'The Knick': Cutting edge for 1900 - and for Cinemax

Posted: August 08, 2014

* THE KNICK. 10 tonight, Cinemax.


AN EXTENDED close-up of a C-section might be the first indicator tonight that Cinemax's "The Knick" isn't going to be a show for the squeamish.

But if you look away too often, you're likely to miss something extraordinary.

Whatever cutting-edge medicine means now, it meant something more visceral in 1900 New York, setting for this Steven Soderbergh-directed medical drama, which stars Clive Owen ("Children of Men") as Dr. John Thackery, a surgeon whose patients are far more likely to die than they are to live.

No wonder he's self-medicating with cocaine and opium.

Filmed in New York, with lighting limited to what would have been available at the turn of the 20th century, "The Knick," accompanied by an electronic-music score that cuts through any scent of camphor, is a director's feast in a medium in which the table's more often set by writers.

That isn't a slam at creators Jack Amiel and Michael Begler.

Their vision of Knickerbocker Hospital, an institution on the cusp of change, feels timely, with as much emphasis on economics as on medical progress. And their research is evident in every scene.

But we've seen addicted medicos before, and the first two episodes of "The Knick" don't render any of the characters as three-dimensional as their setting (though that's asking a lot of a pilot - and the second episode is better).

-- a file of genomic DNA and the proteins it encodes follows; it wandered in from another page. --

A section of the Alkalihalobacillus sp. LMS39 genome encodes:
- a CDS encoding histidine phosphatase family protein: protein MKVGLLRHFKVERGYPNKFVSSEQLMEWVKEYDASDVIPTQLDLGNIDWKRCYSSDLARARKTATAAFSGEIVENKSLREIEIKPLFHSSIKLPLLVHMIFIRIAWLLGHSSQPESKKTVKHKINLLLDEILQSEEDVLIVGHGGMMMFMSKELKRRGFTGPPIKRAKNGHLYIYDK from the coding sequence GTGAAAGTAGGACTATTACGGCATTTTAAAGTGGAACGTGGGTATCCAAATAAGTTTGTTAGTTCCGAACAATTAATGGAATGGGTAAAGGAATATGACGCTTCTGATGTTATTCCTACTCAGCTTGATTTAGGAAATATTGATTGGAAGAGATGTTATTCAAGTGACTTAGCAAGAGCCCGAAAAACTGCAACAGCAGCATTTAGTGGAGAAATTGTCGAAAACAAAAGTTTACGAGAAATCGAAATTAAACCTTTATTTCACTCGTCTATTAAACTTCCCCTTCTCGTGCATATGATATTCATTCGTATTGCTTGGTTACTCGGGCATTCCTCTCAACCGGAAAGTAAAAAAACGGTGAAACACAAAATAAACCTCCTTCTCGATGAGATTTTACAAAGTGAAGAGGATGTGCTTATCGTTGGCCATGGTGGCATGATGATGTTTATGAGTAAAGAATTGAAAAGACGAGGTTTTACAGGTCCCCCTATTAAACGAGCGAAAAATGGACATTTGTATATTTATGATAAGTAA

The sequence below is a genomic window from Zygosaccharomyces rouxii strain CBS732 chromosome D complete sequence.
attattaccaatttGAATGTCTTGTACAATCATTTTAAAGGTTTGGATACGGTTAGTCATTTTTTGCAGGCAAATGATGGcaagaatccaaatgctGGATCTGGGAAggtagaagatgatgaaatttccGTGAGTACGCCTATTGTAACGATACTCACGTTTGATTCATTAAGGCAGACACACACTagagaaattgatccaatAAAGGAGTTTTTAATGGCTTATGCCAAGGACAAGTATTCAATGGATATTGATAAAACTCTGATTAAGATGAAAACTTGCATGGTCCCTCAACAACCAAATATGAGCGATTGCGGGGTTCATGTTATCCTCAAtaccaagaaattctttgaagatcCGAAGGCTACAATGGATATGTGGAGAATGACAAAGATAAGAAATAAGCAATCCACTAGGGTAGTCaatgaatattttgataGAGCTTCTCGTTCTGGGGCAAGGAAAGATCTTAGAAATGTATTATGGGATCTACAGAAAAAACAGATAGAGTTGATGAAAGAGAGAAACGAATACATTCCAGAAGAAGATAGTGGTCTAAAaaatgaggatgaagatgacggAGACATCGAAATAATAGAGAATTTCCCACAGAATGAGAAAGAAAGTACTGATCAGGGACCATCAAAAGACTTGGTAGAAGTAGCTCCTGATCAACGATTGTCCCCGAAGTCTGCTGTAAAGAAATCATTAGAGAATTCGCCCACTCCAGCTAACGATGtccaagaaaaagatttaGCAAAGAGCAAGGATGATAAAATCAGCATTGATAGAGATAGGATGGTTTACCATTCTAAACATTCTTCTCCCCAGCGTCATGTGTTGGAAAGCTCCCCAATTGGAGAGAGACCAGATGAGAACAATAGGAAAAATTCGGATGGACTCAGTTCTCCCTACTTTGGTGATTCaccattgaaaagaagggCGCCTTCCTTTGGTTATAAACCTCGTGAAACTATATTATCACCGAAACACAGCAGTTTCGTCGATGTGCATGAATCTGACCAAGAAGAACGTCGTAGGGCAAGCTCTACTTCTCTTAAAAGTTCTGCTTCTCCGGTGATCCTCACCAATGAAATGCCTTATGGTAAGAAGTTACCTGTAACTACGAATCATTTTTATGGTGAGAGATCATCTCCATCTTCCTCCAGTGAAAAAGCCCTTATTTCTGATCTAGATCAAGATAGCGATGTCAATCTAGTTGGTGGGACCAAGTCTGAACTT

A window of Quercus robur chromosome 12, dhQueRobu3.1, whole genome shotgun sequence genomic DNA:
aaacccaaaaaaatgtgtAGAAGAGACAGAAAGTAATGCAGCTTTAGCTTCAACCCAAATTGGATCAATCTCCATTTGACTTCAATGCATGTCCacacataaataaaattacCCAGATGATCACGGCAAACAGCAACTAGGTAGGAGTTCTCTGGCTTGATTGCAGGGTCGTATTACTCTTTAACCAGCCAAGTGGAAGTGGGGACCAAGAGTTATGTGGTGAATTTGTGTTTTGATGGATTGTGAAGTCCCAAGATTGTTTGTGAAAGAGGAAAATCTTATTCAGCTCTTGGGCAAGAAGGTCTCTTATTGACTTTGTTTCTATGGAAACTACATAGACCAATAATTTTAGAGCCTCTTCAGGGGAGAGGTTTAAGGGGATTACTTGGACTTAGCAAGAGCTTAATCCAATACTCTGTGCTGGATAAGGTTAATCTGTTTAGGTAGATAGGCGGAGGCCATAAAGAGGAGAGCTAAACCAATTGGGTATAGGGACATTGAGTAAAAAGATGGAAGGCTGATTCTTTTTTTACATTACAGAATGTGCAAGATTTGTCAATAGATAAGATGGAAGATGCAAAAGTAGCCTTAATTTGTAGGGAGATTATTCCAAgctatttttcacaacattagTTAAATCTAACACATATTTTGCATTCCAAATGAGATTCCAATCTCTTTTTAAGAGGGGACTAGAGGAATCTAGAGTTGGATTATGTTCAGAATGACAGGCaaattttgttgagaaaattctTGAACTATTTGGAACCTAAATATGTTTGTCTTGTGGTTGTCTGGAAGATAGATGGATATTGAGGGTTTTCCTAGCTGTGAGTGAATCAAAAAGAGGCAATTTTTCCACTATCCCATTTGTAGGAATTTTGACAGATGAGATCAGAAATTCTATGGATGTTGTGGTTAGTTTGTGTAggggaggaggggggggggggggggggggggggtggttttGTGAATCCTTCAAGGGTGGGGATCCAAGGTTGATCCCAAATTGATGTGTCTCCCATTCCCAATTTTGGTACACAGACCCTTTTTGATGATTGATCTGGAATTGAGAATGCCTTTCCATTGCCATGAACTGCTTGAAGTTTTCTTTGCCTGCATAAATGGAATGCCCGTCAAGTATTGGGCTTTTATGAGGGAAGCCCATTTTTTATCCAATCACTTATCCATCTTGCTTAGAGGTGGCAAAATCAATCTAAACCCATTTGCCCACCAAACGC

Andre Holland ("42") plays Dr. Algernon Edwards, a surgeon educated at Harvard and in Paris who, because he's black, is a pariah at the Knick, where he's been placed by a powerful patron, to Thackery's disgust.

Eve Hewson ("Enough Said"), the daughter of U2's Bono, plays Lucy Elkins, a young nurse from West Virginia, who's about to encounter things she never expected from the big city; and Juliet Rylance ("Frances Ha") is both a social worker and the representative of her rich family in the hospital hierarchy.

And if you're wondering why "The Knick" is on HBO's rakish brother Cinemax, home to shows like "Banshee" and "Strike Back," well, that was at the request of Soderbergh, who directed "Behind the Candelabra" for HBO and who last month told reporters, "I kind of wanted to be the big kid at a small school."

Soderbergh's directing all 10 episodes of the first season - the show's already been renewed for a second - and, yeah, he may be a bit of a control freak.

"I wanted the show to be dark enough for you to understand what it was like to walk around during that period, hopefully not so dark that you become frustrated," he said. "But I would have to tune your television to determine whether or not you are seeing what we did."

Cavett recalls Watergate

If you think politics and comedy didn't come together until "The Daily Show," think again.

Jon Stewart was still in grade school when the burglary of Democratic National Committee headquarters caught the attention of talk-show host Dick Cavett - and it didn't let go.

A few days after the burglary, Cavett had U.S. Sen. Edward Kennedy on his show for what would turn out to be the first of many conversations about the scandal that would be known as Watergate and would lead to the resignation of President Richard M. Nixon, 40 years ago today.

PBS marks the occasion tonight with "Dick Cavett's Watergate," a breezy, hourlong special that includes his interviews with many of the principals, including Washington Post reporters Carl Bernstein and Bob Woodward as well as G. Gordon Liddy.

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